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Titans raise money for Ben Parkinson charity

24 January 2013

  • Inspirational soldier guest of honour at Clifton Lane
  • Most wounded soldier to survive Afghanistan
Garry Law, Ben Parkinson & Toby Freeman

Photo: RFU Archive

Ben Parkinson is the most wounded soldier to survive the war in Afghanistan and an inspiration to many. The Olympic Torch carrier and MBE was guest of honour at Rotherham Titans v Nottingham on January 5.

During his afternoon at Clifton Lane, which saw the home side lose 12-32, Ben was presented with a cheque for £430 from captain Garry Law towards Back Ben Parkinson, a charity designed to recognise and help seriously injured soldiers.

Here is Ben's story...

At the age of 16, Ben was accepted into Harrogate Foundation College, where his dream of joining the Army began. Perfectly suited to the hard physical challenges, responding to discipline and displaying strong leadership characteristics, Ben committed heart and soul to his regiment and was in the first British vehicle across the border in the Iraq war in 2003. He fought the Battle of Rommalia Bridge on his 19th birthday, served seven months in Kosovo at the age of 20 and in 2003, volunteered for deployment to Afghanistan.

"It could have been one of my mates"

On September 12, 2003, two weeks before the end of his tour, Ben was seriously injured when his vehicle crossed a huge anti-tank mine. Given no chance of survival, he was flown home immediately to be with his family where he remained in a deep coma for several months. Supported throughout by his family and regiment, Ben's love, respect and commitment to those around him became evident from the stories told at his bedside.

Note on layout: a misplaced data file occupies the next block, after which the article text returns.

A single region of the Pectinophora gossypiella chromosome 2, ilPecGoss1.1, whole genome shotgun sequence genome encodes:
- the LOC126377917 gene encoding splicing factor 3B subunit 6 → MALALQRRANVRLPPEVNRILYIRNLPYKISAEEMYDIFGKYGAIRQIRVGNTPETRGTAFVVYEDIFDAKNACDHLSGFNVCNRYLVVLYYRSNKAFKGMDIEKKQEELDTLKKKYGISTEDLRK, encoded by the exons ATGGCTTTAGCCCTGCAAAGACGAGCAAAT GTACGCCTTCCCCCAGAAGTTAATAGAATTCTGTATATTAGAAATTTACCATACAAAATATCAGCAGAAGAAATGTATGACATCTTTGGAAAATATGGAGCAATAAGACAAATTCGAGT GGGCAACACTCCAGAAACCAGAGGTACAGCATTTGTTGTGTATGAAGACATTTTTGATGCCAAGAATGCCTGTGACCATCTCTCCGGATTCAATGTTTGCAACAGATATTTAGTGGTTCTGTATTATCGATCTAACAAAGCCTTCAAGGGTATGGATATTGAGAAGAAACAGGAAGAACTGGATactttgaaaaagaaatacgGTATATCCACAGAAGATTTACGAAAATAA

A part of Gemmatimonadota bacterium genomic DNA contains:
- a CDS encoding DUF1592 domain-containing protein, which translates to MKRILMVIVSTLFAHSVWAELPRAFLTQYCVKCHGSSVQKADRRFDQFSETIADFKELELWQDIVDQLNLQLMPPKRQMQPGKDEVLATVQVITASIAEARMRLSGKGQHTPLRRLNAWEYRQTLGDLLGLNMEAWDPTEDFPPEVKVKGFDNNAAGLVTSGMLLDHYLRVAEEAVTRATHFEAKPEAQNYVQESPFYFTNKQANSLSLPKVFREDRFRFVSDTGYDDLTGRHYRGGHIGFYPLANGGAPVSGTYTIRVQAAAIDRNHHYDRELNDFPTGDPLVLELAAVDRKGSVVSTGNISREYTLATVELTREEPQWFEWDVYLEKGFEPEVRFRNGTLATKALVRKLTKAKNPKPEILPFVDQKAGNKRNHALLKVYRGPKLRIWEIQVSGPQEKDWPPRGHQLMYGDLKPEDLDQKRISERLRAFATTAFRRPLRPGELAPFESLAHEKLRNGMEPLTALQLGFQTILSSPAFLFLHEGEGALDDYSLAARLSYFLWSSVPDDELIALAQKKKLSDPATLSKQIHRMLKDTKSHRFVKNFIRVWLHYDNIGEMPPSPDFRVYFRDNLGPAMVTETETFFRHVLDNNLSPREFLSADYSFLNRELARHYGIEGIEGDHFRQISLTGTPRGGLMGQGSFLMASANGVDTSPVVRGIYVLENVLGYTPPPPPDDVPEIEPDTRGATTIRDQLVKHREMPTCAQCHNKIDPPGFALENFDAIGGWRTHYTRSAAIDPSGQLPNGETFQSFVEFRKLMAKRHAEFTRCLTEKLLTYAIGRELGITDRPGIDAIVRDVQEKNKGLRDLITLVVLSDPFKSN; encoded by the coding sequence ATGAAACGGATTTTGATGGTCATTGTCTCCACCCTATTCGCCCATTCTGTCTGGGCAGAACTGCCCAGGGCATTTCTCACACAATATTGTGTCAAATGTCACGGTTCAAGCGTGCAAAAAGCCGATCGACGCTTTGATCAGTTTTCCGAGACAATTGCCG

Much to the surprise of doctors, Ben began to make a remarkable recovery. Never downhearted, never giving in and totally immune to self-pity, Ben has gone from strength to strength.

“It’s no problem, I'm getting better, and it could have been worse, it could have been one of my mates,” he comments.

Still determined to return to his beloved 7 Para, he works tirelessly on his physical fitness, speech, memory and learning to walk on prosthetic limbs – a feat never before attempted by anyone who has suffered such a severe head injury.

Back Ben Parkinson is a campaign to raise money for Ben and create awareness of other seriously injured soldiers like him.

For more information or to make a donation, visit Ben’s website: http://www.backbenparkinson.co.uk/Home_page_Back_Ben_Parkinson.html